cs.setMBeanServerForwarder(mbsf);
           cs.start();
            ...
        }
    }
    

    The client-side code snippet to connect to the JMXConnectorServer with the identity role1 would look something like:

    ...
    JMXServiceURL url = ...;
    Map env = ...;
    String[] creds = {"role1", "role1passwd"};
    env.put(JMXConnector.CREDENTIALS, creds);
    JMXConnector cc = JMXConnectorFactory.connect(url, env);
    MBeanServerConnection mbsc = cc.getMBeanServerConnection();
    ...
    

    For example,

    • calling mbsc.createMBean() or mbsc.unregisterMBean() on a role1, role2, or role3 authenticated connection will throw a SecurityException.
    • calling mbsc.invoke() on a given MBean on a role1 authenticated connection will succeed whereas calling the same operation on a role2 or role3 authenticated connection will throw a SecurityException.
    • calling mbsc.getAttribute(MBeanServerDelegate.DELEGATE_NAME, "MBeanServerId") on a role1 or role2 authenticated connection will succeed whereas calling the same operation on a role3 authenticated connection will throw a SecurityException.

  • Use Case 3

    • Authentication: Custom JAAS LoginModule (e.g. the LDAP LoginModule in JDK 6)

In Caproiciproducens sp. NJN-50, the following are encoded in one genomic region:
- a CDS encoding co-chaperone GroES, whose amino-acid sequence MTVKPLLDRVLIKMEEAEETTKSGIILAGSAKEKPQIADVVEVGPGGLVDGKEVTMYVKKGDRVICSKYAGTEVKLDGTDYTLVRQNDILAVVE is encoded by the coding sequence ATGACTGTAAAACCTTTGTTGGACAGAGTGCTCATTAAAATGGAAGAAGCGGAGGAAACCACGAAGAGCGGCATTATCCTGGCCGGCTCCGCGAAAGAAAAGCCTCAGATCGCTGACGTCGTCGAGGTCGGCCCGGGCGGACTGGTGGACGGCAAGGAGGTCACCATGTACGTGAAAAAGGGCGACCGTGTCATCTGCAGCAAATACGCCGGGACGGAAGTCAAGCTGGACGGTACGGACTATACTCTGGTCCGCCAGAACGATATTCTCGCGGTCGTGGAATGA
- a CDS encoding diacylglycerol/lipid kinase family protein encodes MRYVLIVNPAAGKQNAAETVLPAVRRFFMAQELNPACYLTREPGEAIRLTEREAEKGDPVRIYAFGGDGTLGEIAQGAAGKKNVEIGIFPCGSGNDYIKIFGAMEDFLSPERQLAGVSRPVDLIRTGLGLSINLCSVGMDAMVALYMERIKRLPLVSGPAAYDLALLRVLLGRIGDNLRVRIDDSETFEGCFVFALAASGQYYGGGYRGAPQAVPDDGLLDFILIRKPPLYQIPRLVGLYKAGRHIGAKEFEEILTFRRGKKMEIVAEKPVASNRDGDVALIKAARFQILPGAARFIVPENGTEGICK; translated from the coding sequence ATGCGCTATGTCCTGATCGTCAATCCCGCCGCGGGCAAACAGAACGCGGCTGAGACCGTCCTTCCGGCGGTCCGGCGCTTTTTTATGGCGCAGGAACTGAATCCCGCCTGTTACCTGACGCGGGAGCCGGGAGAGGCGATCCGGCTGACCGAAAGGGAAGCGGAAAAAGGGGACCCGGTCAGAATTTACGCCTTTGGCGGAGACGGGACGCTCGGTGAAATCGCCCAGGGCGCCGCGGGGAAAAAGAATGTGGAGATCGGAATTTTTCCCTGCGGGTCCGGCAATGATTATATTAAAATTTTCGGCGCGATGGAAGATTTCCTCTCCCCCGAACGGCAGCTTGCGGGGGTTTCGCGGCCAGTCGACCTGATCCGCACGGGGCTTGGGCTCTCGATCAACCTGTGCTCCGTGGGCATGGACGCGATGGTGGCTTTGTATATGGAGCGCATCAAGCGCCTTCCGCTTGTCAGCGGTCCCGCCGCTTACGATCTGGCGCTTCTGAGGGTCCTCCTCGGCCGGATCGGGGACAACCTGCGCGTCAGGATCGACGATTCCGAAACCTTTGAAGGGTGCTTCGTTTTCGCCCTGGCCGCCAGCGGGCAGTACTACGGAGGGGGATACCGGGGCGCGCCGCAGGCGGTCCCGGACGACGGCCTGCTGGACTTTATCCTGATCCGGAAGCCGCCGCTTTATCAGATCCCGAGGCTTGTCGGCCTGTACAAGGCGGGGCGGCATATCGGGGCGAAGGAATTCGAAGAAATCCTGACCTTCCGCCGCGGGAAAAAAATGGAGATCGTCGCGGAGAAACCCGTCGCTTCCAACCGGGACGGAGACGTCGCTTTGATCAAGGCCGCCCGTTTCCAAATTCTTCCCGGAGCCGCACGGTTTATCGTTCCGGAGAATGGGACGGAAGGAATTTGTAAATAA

• Authorization: "jmx.remote.x.access.file" environment property

    This configuration can be used when authentication based on a properties file is not appropriate because the environment where the application is to be deployed already has its own authentication backend and a JAAS LoginModule already exists for it or you want to implement your own JAAS LoginModule, and it is acceptable to have authorization based on the readonly/readwrite access rights specified in a properties file.

    The aim here is not to show you how to implement a JAAS LoginModule but how to configure the JMXConnectorServer to use it. For this purpose, the JAAS LDAP LoginModule that is part of JDK 6 will be used. Have a look at the JAAS LDAP LoginModule javadoc for more detailed info.

    Let's define an access file named my.access.file with the following entries:

    monitorRole readonly
    controlRole readwrite
    

    And a JAAS configuration file named ldap.config which defines a JAAS configuration entry named SunConfig that tells which JAAS LoginModules need to be invoked. The SunConfig configuration entry specifies just one login module, the LdapLoginModule.